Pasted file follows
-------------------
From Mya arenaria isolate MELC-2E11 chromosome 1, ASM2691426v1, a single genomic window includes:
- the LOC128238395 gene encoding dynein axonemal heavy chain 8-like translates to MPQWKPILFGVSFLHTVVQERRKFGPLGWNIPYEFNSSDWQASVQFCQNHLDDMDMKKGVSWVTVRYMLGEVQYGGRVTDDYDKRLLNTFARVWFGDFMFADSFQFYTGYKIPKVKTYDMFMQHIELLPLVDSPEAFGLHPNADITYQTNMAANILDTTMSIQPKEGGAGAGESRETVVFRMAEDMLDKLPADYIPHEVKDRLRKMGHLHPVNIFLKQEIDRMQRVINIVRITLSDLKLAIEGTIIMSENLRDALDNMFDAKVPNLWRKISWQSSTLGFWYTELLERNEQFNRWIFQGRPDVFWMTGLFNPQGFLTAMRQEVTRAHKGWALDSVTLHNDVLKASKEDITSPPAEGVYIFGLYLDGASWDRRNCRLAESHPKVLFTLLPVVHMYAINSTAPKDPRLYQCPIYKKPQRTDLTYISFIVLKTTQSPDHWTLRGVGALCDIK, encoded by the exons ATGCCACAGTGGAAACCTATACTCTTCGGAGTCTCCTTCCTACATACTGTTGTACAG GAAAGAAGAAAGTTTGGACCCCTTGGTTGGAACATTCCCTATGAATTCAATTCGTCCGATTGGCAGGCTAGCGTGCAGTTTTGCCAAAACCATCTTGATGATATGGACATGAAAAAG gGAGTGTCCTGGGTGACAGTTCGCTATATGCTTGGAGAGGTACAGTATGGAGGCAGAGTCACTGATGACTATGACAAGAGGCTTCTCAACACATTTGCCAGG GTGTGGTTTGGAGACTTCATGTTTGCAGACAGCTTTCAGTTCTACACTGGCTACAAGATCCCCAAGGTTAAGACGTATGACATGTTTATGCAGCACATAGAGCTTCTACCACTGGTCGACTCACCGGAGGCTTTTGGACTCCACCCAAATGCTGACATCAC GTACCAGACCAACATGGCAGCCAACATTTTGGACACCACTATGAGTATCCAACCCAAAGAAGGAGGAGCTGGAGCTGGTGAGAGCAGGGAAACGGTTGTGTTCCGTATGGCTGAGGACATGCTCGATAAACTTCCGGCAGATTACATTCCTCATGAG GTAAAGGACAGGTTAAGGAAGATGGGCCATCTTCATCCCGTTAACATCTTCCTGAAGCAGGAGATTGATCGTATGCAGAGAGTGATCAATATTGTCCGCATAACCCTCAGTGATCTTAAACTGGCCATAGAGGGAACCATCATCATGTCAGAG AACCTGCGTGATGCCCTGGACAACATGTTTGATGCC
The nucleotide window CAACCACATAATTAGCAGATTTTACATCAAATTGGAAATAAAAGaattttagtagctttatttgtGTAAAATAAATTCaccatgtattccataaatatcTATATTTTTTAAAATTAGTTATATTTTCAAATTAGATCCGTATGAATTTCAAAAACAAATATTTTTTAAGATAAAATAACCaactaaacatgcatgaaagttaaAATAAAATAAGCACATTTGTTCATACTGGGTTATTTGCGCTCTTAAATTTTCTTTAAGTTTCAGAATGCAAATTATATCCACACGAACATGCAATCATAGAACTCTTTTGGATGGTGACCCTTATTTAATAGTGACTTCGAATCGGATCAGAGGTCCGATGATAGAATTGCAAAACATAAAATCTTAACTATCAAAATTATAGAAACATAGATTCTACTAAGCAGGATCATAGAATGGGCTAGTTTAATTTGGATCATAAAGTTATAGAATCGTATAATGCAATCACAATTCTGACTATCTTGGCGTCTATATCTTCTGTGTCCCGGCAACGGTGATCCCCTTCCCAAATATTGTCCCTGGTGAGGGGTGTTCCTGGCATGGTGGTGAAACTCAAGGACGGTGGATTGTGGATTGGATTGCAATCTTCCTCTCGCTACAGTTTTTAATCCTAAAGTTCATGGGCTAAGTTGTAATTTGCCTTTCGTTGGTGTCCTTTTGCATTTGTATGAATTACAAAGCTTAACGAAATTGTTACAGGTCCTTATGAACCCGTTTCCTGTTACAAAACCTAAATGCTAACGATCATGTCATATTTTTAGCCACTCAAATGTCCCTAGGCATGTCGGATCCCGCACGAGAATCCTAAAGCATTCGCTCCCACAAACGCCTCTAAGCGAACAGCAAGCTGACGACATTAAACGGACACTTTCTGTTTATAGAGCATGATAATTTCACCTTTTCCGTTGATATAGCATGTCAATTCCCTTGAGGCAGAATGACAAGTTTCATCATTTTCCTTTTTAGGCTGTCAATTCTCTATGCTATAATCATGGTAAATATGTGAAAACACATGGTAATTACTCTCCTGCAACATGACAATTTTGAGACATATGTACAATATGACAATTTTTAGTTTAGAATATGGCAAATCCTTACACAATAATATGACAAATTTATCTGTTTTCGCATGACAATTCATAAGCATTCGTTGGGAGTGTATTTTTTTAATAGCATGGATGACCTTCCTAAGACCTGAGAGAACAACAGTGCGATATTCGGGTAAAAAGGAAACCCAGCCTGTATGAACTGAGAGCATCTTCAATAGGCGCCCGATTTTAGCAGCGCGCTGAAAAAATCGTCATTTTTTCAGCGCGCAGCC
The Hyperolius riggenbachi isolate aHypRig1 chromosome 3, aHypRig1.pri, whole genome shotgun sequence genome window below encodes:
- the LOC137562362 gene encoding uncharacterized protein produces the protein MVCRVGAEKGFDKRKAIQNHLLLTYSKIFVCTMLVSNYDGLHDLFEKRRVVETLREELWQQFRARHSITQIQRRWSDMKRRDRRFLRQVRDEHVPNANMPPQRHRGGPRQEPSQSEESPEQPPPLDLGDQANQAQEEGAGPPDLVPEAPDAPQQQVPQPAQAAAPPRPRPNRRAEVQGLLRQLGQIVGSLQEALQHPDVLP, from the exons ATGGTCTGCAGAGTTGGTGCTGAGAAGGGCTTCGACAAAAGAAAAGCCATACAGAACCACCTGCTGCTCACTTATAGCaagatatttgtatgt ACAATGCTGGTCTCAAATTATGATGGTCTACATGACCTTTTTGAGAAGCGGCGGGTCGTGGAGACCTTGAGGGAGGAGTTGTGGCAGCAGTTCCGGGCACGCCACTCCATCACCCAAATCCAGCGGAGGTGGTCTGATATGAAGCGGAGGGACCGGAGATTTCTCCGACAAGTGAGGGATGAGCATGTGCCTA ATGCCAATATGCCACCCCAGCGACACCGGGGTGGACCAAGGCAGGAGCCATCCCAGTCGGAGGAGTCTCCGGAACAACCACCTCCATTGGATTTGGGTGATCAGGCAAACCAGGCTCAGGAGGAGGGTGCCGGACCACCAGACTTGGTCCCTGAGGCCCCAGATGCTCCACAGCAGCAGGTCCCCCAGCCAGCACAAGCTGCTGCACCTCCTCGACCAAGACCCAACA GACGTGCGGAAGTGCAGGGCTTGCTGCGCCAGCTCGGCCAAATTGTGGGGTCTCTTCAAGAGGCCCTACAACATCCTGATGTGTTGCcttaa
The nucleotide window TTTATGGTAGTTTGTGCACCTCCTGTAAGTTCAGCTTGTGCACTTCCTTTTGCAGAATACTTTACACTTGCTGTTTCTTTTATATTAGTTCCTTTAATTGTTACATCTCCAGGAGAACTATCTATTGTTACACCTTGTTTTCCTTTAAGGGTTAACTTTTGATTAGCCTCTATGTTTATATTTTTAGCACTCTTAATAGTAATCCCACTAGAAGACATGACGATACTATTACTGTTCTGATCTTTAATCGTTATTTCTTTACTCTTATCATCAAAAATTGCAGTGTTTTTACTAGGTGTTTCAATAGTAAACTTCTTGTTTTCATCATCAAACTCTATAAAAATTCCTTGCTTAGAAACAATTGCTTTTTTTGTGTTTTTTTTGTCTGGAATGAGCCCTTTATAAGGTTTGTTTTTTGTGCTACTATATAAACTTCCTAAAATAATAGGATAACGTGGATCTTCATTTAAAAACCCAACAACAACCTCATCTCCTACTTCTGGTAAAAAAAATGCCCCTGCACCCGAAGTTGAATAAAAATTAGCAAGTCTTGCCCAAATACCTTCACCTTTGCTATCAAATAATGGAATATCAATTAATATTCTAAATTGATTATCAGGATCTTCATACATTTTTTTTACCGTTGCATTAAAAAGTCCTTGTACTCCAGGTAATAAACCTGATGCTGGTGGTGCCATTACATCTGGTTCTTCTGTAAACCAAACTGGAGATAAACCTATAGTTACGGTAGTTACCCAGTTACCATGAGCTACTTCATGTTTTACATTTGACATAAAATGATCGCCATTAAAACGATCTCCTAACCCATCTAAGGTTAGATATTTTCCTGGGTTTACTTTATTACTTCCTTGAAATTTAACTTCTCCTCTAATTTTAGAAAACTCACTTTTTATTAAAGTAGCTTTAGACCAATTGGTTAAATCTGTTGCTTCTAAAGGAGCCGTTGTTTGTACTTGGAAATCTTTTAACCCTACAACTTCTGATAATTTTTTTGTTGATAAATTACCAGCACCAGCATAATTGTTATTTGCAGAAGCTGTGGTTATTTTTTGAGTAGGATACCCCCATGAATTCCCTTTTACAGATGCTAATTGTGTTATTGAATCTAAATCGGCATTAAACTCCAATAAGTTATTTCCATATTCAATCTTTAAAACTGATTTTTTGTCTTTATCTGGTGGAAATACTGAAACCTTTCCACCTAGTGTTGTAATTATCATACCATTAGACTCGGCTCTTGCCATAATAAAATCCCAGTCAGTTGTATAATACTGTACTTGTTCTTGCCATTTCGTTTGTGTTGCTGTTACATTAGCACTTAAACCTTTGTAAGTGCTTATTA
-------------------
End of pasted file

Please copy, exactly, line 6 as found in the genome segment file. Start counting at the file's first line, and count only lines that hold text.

The nucleotide window TTTATGGTAGTTTGTGCACCTCCTGTAAGTTCAGCTTGTGCACTTCCTTTTGCAGAATACTTTACACTTGCTGTTTCTTTTATATTAGTTCCTTTAATTGTTACATCTCCAGGAGAACTATCTATTGTTACACCTTGTTTTCCTTTAAGGGTTAACTTTTGATTAGCCTCTATGTTTATATTTTTAGCACTCTTAATAGTAATCCCACTAGAAGACATGACGATACTATTACTGTTCTGATCTTTAATCGTTATTTCTTTACTCTTATCATCAAAAATTGCAGTGTTTTTACTAGGTGTTTCAATAGTAAACTTCTTGTTTTCATCATCAAACTCTATAAAAATTCCTTGCTTAGAAACAATTGCTTTTTTTGTGTTTTTTTTGTCTGGAATGAGCCCTTTATAAGGTTTGTTTTTTGTGCTACTATATAAACTTCCTAAAATAATAGGATAACGTGGATCTTCATTTAAAAACCCAACAACAACCTCATCTCCTACTTCTGGTAAAAAAAATGCCCCTGCACCCGAAGTTGAATAAAAATTAGCAAGTCTTGCCCAAATACCTTCACCTTTGCTATCAAATAATGGAATATCAATTAATATTCTAAATTGATTATCAGGATCTTCATACATTTTTTTTACCGTTGCATTAAAAAGTCCTTGTACTCCAGGTAATAAACCTGATGCTGGTGGTGCCATTACATCTGGTTCTTCTGTAAACCAAACTGGAGATAAACCTATAGTTACGGTAGTTACCCAGTTACCATGAGCTACTTCATGTTTTACATTTGACATAAAATGATCGCCATTAAAACGATCTCCTAACCCATCTAAGGTTAGATATTTTCCTGGGTTTACTTTATTACTTCCTTGAAATTTAACTTCTCCTCTAATTTTAGAAAACTCACTTTTTATTAAAGTAGCTTTAGACCAATTGGTTAAATCTGTTGCTTCTAAAGGAGCCGTTGTTTGTACTTGGAAATCTTTTAACCCTACAACTTCTGATAATTTTTTTGTTGATAAATTACCAGCACCAGCATAATTGTTATTTGCAGAAGCTGTGGTTATTTTTTGAGTAGGATACCCCCATGAATTCCCTTTTACAGATGCTAATTGTGTTATTGAATCTAAATCGGCATTAAACTCCAATAAGTTATTTCCATATTCAATCTTTAAAACTGATTTTTTGTCTTTATCTGGTGGAAATACTGAAACCTTTCCACCTAGTGTTGTAATTATCATACCATTAGACTCGGCTCTTGCCATAATAAAATCCCAGTCAGTTGTATAATACTGTACTTGTTCTTGCCATTTCGTTTGTGTTGCTGTTACATTAGCACTTAAACCTTTGTAAGTGCTTATTA